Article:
T-shirts, trash cans and heckling: Dodgers fans finally let the Astros know how they feel

Fans boo Houston Astros player Jose Altuve as he heads back to the dugout after striking out.
Fans boo Houston Astros player Jose Altuve as he heads back to the dugout after striking out against the Dodgers in the fifth inning at Dodger Stadium on Tuesday. The Astros cheated by stealing signals during the 2017 World Series against Dodgers.
(Luis Sinco / Los Angeles Times)

The voice of Lance Lucchesi boomed throughout the section of Dodger Stadium far down the left-field line that once upon a time was called Mannywood for then-Dodgers slugger Manny Ramirez.

“Cheaters,” Lucchesi screamed at the visiting Houston Astros. “Cheaters, all of you.”

Lucchesi plopped into his seat after the outburst. He knew full well that only four players on the Astros active roster played in their 2017 World Series victory over the Dodgers, but he’d gotten something out of his system that festered for nearly two years.


A Dodgers fan since childhood, “back to the days of Russell, Cey and Garvey,” Lucchesi recalled how he felt when it was revealed in November 2019 the Astros had cheated in 2017 and 2018 by stealing signs on video and conveying them to hitters by banging on a trash can.

“I was almost to the point where it didn’t make me angry, it made me numb,” he said. “It made sense, how they seemed to know every pitch Yu Darvish threw, how they hit [Clayton] Kershaw.

“But it was a hard pill to swallow. How was it possible?”

Max Scherzer has an impressive Dodger debut and Mookie Betts homers twice as team splits series with the Astros.

Aug. 4, 2021

Lucchesi and his wife, Evelyn, had plenty of company in their catharsis. The crowd of 52,692 — the largest attendance at an MLB game this season — began the evening booing Jose Altuve and Carlos Correa during batting practice.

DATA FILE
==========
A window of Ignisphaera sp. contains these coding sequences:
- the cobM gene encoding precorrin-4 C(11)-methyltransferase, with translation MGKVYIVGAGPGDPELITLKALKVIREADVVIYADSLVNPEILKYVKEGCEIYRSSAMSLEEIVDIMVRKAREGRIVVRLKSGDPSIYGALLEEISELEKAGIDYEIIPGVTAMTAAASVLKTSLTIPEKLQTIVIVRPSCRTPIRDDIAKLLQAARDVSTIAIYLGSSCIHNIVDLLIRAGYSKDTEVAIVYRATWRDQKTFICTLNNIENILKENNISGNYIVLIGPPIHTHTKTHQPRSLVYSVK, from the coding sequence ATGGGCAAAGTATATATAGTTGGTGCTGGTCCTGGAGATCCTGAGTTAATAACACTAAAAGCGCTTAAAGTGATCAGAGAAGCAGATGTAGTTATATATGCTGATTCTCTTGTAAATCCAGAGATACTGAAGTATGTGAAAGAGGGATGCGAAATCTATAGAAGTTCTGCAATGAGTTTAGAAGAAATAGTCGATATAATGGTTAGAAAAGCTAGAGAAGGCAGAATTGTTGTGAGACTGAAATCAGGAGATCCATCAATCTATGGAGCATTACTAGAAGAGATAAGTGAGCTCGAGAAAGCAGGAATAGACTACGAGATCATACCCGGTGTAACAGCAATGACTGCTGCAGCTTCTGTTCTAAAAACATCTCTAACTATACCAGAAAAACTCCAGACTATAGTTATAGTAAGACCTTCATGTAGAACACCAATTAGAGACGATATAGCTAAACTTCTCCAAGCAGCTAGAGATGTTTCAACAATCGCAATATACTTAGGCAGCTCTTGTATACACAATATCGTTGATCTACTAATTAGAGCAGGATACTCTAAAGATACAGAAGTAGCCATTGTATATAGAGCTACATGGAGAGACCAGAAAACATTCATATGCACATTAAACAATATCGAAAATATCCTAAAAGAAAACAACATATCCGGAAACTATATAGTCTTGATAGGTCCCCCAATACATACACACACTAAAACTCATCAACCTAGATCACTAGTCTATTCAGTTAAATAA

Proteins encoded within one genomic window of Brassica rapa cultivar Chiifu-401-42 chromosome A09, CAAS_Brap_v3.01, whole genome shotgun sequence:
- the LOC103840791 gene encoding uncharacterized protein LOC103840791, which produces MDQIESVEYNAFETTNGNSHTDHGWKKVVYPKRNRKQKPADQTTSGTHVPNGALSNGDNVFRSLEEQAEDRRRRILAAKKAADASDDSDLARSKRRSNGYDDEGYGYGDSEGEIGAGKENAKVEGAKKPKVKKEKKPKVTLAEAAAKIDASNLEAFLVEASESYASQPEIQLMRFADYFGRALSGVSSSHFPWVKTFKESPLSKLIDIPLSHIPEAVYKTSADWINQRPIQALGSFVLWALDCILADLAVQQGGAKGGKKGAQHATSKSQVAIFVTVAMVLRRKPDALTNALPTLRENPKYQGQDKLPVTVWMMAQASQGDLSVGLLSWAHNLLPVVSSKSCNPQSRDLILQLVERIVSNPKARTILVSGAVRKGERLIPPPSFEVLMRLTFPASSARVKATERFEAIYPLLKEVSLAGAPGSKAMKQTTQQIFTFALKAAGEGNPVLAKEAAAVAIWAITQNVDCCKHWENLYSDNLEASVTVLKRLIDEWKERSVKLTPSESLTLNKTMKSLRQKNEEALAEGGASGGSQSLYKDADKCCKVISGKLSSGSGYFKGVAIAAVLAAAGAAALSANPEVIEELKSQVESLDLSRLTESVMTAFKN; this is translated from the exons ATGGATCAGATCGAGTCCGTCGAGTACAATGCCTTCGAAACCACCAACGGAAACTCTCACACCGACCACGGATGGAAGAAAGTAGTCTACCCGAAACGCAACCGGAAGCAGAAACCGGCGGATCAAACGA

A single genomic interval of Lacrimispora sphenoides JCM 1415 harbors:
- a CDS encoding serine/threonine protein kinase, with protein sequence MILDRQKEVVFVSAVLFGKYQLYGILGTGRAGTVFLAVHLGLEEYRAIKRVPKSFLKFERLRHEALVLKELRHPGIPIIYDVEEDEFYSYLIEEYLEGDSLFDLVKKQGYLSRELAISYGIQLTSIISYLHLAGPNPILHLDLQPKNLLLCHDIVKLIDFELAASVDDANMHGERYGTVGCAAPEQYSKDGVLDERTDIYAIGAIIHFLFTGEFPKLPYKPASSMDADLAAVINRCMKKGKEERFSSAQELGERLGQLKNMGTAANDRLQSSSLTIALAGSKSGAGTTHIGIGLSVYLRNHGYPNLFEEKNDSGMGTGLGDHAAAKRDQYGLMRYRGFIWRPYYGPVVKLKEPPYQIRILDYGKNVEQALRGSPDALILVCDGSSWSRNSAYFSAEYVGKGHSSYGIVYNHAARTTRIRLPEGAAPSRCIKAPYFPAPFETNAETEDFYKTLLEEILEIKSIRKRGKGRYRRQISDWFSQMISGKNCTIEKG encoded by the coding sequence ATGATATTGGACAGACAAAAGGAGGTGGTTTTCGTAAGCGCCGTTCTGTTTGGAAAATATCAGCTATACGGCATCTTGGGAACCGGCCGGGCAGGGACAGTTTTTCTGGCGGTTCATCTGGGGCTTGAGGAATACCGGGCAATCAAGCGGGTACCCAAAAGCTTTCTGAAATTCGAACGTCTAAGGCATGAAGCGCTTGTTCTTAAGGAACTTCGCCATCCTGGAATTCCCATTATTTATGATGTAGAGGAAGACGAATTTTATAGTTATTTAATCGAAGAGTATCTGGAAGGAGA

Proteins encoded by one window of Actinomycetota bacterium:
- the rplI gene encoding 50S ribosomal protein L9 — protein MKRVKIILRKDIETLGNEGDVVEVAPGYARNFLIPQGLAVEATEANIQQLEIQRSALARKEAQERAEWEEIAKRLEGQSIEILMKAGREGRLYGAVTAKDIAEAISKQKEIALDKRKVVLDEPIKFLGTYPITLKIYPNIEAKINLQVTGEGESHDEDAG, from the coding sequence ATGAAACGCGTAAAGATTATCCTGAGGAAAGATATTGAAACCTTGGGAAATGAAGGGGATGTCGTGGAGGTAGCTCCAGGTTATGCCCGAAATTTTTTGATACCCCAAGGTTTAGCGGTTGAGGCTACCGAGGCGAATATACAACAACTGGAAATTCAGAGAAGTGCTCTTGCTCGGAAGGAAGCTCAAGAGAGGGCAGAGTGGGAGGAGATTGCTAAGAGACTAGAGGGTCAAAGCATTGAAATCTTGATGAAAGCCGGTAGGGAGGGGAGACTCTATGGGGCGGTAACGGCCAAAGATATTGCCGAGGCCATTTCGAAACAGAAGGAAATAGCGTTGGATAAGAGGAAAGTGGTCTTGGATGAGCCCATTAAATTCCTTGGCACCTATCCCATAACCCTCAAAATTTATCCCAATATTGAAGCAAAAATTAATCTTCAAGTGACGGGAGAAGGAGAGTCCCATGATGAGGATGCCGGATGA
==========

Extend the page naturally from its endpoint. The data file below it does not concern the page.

And even though the Dodgers were defeated 3-0 behind a sterling performance from starter Lance McCullers Jr. — the only pitcher on the Astros’ active roster who was on the 2017 team — fans were able to respond viscerally to a handful of the people whom they believe cheated to beat the Dodgers in that World Series.

In the first inning, an inflatable trash can was tossed onto the field from the right-field bleachers. Somebody in the left-field stands tossed a baseball onto the outfield grass.


A second inflatable trash can landed in the third inning with Altuve at bat, then a third was launched after he lined out to left field. Another baseball was tossed into right field, prompting an announcement over the PA system that ended with “... throwing objects on the field will be grounds for ejection.”

Not that Altuve seemed flustered. While fans booed him vociferously, he singled to lead off the game and again in the seventh inning. He made an athletic backhand play on a groundball by AJ Pollock in the second inning. But when he got picked off first by Blake Treinen with two outs in the seventh, the crowd exploded at Altuve getting a measure of comeuppance.